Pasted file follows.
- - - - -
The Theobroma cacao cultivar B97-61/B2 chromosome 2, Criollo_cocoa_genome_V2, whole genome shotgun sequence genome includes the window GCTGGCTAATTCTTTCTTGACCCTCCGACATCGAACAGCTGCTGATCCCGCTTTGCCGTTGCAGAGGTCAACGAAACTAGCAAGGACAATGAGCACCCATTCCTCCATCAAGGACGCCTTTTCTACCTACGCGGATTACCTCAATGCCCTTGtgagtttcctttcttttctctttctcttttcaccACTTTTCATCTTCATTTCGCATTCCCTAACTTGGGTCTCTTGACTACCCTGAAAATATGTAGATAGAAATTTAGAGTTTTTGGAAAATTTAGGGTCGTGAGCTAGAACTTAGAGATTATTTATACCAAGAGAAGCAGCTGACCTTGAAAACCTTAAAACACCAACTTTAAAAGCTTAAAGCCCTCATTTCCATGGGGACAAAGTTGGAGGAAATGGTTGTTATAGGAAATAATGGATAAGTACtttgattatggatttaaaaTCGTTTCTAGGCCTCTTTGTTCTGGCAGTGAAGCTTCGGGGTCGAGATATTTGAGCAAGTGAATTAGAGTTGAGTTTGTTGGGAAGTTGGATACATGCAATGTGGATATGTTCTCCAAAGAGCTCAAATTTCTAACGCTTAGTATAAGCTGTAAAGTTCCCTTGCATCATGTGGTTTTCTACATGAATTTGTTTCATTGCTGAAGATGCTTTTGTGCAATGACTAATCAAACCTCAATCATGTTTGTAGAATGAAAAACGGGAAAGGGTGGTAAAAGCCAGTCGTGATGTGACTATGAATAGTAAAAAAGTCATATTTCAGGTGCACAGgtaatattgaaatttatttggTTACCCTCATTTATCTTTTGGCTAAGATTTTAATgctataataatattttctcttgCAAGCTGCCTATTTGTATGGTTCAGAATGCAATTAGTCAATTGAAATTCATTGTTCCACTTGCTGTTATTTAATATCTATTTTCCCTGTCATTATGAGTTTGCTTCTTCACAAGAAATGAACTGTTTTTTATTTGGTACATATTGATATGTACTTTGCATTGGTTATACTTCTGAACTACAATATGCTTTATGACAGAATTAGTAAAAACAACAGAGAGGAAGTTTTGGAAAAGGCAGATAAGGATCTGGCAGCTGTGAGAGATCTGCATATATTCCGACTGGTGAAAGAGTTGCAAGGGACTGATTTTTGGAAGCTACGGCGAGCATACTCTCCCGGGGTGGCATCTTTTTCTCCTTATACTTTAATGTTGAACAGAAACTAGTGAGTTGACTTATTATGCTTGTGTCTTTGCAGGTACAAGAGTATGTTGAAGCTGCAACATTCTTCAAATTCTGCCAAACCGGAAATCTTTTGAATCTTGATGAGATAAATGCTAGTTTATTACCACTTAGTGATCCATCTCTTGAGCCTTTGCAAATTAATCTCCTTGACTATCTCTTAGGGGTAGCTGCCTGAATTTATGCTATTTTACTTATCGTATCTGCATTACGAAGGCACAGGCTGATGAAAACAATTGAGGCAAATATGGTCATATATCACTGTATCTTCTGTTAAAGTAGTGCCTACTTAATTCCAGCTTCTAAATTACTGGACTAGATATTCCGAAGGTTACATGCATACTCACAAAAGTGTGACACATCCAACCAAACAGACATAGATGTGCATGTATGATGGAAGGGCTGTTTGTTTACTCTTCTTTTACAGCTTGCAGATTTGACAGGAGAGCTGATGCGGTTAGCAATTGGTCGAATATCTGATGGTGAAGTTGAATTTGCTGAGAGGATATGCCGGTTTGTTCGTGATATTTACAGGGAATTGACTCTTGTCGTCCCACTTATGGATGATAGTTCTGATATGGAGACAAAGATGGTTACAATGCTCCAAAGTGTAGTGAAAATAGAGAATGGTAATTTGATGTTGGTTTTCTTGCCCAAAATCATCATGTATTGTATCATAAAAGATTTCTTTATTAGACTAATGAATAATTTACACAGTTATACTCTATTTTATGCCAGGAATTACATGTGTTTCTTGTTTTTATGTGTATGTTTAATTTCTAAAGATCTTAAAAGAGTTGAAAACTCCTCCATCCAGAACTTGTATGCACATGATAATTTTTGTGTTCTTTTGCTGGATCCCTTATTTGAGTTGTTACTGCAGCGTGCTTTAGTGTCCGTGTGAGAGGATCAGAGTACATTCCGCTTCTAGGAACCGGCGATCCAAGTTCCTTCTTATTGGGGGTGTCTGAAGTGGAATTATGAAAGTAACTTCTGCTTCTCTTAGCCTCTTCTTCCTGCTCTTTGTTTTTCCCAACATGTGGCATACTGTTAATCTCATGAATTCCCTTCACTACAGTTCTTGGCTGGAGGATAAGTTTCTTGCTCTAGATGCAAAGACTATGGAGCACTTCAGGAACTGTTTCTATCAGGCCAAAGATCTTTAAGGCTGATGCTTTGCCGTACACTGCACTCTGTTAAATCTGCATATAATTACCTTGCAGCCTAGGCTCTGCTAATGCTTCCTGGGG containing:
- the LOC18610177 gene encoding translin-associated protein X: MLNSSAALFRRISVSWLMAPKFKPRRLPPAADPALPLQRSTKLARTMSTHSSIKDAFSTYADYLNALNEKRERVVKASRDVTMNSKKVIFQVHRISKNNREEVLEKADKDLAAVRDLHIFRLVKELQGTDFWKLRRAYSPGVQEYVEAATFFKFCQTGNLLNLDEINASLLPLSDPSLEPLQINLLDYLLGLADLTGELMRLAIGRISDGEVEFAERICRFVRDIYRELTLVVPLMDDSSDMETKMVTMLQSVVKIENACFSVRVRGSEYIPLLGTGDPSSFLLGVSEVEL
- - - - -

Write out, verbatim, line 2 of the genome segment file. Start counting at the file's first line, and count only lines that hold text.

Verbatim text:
- the LOC18610177 gene encoding translin-associated protein X: MLNSSAALFRRISVSWLMAPKFKPRRLPPAADPALPLQRSTKLARTMSTHSSIKDAFSTYADYLNALNEKRERVVKASRDVTMNSKKVIFQVHRISKNNREEVLEKADKDLAAVRDLHIFRLVKELQGTDFWKLRRAYSPGVQEYVEAATFFKFCQTGNLLNLDEINASLLPLSDPSLEPLQINLLDYLLGLADLTGELMRLAIGRISDGEVEFAERICRFVRDIYRELTLVVPLMDDSSDMETKMVTMLQSVVKIENACFSVRVRGSEYIPLLGTGDPSSFLLGVSEVEL